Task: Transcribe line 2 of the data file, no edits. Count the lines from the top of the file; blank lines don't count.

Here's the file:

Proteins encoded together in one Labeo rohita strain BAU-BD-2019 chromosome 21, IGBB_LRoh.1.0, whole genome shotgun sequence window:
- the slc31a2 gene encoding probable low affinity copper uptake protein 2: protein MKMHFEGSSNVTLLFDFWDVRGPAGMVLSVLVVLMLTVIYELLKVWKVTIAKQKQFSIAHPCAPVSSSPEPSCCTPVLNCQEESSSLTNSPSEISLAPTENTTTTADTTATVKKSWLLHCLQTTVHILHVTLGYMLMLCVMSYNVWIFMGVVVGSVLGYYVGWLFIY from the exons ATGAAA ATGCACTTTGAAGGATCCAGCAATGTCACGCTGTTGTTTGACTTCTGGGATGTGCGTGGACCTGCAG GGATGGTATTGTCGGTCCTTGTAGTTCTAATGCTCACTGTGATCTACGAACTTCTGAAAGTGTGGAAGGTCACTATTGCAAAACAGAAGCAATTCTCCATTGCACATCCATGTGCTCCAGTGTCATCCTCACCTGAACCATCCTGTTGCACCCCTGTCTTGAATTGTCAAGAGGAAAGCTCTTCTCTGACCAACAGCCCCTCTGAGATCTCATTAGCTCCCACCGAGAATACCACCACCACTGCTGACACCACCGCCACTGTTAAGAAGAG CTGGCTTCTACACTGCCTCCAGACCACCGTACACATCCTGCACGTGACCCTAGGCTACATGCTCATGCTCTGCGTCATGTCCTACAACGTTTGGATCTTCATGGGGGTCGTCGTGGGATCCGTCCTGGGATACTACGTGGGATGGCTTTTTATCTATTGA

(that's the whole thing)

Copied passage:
- the slc31a2 gene encoding probable low affinity copper uptake protein 2: protein MKMHFEGSSNVTLLFDFWDVRGPAGMVLSVLVVLMLTVIYELLKVWKVTIAKQKQFSIAHPCAPVSSSPEPSCCTPVLNCQEESSSLTNSPSEISLAPTENTTTTADTTATVKKSWLLHCLQTTVHILHVTLGYMLMLCVMSYNVWIFMGVVVGSVLGYYVGWLFIY from the exons ATGAAA ATGCACTTTGAAGGATCCAGCAATGTCACGCTGTTGTTTGACTTCTGGGATGTGCGTGGACCTGCAG GGATGGTATTGTCGGTCCTTGTAGTTCTAATGCTCACTGTGATCTACGAACTTCTGAAAGTGTGGAAGGTCACTATTGCAAAACAGAAGCAATTCTCCATTGCACATCCATGTGCTCCAGTGTCATCCTCACCTGAACCATCCTGTTGCACCCCTGTCTTGAATTGTCAAGAGGAAAGCTCTTCTCTGACCAACAGCCCCTCTGAGATCTCATTAGCTCCCACCGAGAATACCACCACCACTGCTGACACCACCGCCACTGTTAAGAAGAG CTGGCTTCTACACTGCCTCCAGACCACCGTACACATCCTGCACGTGACCCTAGGCTACATGCTCATGCTCTGCGTCATGTCCTACAACGTTTGGATCTTCATGGGGGTCGTCGTGGGATCCGTCCTGGGATACTACGTGGGATGGCTTTTTATCTATTGA